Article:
Thursday, May 19, 2011

Seeking a creative city? Think Kabul, Afghanistan.

When I read the description of London, Ontario, in my local paper, I was appalled. According to The London Free Press my city is dull and boring. Just the descriptive words one wants associated with one's city. These are not the descriptive words to post on the Internet for the world to find on googling London, Ontario. Nice work, Free Press.

I decided to do some googling to discover what the world finds when they google boring cities and stuff like that. Surprise, my search didn't lead to London, Ontario. But it did lead to:

  • Waterloo, ON — "This city is boring, has awful weather and worse food."
  • Orange County, CA (San Francisco, Long Beach) — "Depressingly boring"
  • New York, NY — "Overrated, boring place, just left of rural Alabama"
  • Catalina, CA — "No points of interest . . . you can walk it all in under 20 minutes"
  • Miami, FL — "Another lifeless boring place"
  • Albany, NY — "The most boring place in the world"
  • Phoenix, AZ — "The most boring large city in America"
  • Hamilton, ON — "If you thought Mississauga was boring, this place is worse — "

Gosh, what a surprise. I found folk bad mouthing Hamilton. Who would have thought? The father of The London Free Press reporter Randy Richmond fled to Hamilton when he could not take another boring day in London according to Randy Richmond, the reporter who wrote the London is boring story.

Heck, if some folk find Hamilton boring, why go on with this search? Clearly, the number of places that have been called dull and boring must be just about infinite.

Still, if boring puts London, Ontario, in the company of places like New York and San Francisco, what company do we keep if we become a Creative City as The London Free Press suggested in another story? Answer: Try Kabul!

Yes, that's right. A few years ago Newsweek featured eight creative cities in a piece looking at The World's New Culture Meccas. Kabul, Afghanistan, made the cut along with Tijuana, Newcastle/Gateshead, Marseilles, Cape Town, Zhongguancun, Antwerp and Austin. The BBC agree that these eight cities are "the world's new culture meccas."

So, if you don't like boredom, don't move to Hamilton like Randy Richmond's dad, move to Kabul. No boredom. Guaranteed.

This weekend, end of May, 2016, the paper ran another hatchet job on London. This one was penned by Larry Cornies: Safe, average London: Canada's wallflower.

This afternoon I took my six-year-old granddaughter to see the Cirque du Soleil show Toruk: The First Flight at Budweiser Gardens in downtown London. During intermission I had a short chat with a lady taking the seventh inning stretch. I asked her if she had read the Larry Cornies' piece on the city in The London Free Press. He called the city Canada's wallflower, I told her. "Oh," she said and shook her head to indicate "No." She explained, "I don't take the paper. I find it dull and boring."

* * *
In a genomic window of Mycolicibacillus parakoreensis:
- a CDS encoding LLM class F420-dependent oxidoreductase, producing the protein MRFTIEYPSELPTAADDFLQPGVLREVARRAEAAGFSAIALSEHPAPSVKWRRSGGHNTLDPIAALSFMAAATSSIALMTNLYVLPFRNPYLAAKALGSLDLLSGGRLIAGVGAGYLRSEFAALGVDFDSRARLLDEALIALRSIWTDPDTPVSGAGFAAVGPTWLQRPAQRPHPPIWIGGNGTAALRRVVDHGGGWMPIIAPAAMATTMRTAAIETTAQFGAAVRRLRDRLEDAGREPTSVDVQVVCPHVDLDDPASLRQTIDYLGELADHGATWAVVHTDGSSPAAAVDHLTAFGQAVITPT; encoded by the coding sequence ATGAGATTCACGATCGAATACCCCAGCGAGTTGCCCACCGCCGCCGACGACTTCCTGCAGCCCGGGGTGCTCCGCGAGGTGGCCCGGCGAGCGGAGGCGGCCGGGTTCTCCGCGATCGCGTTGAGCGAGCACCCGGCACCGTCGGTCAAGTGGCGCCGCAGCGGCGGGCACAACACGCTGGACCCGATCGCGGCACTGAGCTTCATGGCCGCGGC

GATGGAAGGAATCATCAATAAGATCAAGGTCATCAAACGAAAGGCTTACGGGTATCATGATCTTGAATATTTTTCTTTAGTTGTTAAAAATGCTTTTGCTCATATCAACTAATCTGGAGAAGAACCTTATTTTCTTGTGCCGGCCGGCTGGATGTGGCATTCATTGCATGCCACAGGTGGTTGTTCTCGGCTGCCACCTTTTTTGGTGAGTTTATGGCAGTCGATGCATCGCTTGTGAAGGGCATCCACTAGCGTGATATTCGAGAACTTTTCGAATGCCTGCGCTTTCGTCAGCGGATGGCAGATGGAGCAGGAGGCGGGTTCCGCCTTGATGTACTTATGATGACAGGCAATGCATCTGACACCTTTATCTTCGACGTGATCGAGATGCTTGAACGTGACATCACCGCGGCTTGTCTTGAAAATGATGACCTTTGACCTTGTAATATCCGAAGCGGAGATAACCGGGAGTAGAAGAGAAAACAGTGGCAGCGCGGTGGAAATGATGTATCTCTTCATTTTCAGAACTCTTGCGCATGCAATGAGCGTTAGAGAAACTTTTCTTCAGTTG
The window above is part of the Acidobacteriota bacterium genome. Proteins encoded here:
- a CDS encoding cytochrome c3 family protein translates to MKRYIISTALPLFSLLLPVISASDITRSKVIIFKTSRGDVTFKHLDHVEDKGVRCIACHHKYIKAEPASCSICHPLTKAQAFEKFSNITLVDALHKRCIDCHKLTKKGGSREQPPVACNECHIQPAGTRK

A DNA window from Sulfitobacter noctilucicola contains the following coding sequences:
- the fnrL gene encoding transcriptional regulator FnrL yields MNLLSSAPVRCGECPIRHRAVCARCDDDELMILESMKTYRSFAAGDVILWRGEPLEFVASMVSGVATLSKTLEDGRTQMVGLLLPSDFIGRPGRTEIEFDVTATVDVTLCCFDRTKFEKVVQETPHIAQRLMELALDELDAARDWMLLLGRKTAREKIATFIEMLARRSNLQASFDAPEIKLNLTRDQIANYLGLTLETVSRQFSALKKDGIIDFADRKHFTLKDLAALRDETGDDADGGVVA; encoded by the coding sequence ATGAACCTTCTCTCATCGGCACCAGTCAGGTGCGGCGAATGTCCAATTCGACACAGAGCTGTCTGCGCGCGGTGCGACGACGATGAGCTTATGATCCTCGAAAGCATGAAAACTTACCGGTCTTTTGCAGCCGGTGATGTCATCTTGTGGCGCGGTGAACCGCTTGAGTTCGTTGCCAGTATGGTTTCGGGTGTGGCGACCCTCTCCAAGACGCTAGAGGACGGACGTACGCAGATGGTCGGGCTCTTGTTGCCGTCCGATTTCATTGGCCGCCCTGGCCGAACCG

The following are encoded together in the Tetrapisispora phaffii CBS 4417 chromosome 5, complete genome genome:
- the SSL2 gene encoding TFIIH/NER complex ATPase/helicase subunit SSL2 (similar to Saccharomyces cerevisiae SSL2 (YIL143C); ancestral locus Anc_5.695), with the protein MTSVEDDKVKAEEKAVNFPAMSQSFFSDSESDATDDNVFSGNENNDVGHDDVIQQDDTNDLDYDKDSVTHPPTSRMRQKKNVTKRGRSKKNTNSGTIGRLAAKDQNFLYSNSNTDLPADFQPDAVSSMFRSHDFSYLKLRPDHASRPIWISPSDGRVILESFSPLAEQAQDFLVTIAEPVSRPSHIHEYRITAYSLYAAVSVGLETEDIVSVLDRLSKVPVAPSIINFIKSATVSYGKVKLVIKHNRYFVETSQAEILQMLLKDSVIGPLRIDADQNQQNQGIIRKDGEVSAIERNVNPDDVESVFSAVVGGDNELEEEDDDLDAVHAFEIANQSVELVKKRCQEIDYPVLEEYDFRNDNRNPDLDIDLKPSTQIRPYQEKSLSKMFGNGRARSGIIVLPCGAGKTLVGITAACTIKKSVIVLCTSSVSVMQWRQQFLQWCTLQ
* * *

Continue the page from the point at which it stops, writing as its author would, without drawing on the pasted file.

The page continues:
1 comment:

  1. I have to disagree on with you on this. London is... well, it's not good.

    It's one of the worst places to try to navigate through. During the summer months there is ENDLESS road construction being done but oddly enough it's almost always the same roads. No thoroughfares, expressways and the pitiful LTC all add to the dismal experience of one's daily commute to work.

    And work? London's job market is awful - abysmal really. It was one the hardest hit places in the country in terms of employment in 2009 and while it's ever so, so, sooooooo slowly getting better: it still stinks. Innovation, cutting edge and forefront are NOT words that can be used legitimately when discussing the city's job sector.

    Oddly enough, for a city hosting two of some of the largest post-secondary schools in the province, there's a lack of things to do. Sure there is the Budweiser Gardens (formerly the JLC) and an ok amount of clubs/bars but there's really nothing special about any of those things either. The shopping in the city is weak, the once bustling downtown of 25 years ago has long rotted and been given over to crackheads and skid balls; no thanks in part to big box stores, criminal parking fees, methadone clinics and that welfare office next to the McDonald's on Richmond and Dundas.

    It's almost like London puts no effort into retaining any of the close to 60, 000 full-time college and university students that pass through annually. But hey, let's build giant Goodwill centres, Salvation Army residence's, a half dozen Missions, detox centres, meth clinics and "job resource centres" (these are favourite places for lowlifes to smoke weed and and hangout all day when the weather is warm) right downtown. Yes, cater to that demographic some more London, ON.

    Sure, there are some nice parks, gorgeous walking paths and a handful of decent festivals in the summer but it's not enough to make up for the city's flaws.